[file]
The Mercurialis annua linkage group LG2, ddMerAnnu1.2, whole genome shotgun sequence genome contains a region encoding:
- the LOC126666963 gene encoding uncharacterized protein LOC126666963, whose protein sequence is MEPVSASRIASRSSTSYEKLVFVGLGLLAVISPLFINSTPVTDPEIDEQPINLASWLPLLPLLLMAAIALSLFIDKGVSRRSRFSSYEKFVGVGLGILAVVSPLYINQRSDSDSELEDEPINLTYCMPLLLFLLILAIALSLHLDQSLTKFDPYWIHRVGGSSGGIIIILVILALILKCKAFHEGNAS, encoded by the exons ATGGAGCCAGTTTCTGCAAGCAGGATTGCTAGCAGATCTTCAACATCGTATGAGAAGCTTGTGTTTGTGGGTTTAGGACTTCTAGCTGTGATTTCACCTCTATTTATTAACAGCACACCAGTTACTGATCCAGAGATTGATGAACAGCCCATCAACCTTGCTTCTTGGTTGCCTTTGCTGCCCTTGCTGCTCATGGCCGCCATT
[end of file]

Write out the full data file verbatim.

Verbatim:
The Mercurialis annua linkage group LG2, ddMerAnnu1.2, whole genome shotgun sequence genome contains a region encoding:
- the LOC126666963 gene encoding uncharacterized protein LOC126666963, whose protein sequence is MEPVSASRIASRSSTSYEKLVFVGLGLLAVISPLFINSTPVTDPEIDEQPINLASWLPLLPLLLMAAIALSLFIDKGVSRRSRFSSYEKFVGVGLGILAVVSPLYINQRSDSDSELEDEPINLTYCMPLLLFLLILAIALSLHLDQSLTKFDPYWIHRVGGSSGGIIIILVILALILKCKAFHEGNAS, encoded by the exons ATGGAGCCAGTTTCTGCAAGCAGGATTGCTAGCAGATCTTCAACATCGTATGAGAAGCTTGTGTTTGTGGGTTTAGGACTTCTAGCTGTGATTTCACCTCTATTTATTAACAGCACACCAGTTACTGATCCAGAGATTGATGAACAGCCCATCAACCTTGCTTCTTGGTTGCCTTTGCTGCCCTTGCTGCTCATGGCCGCCATT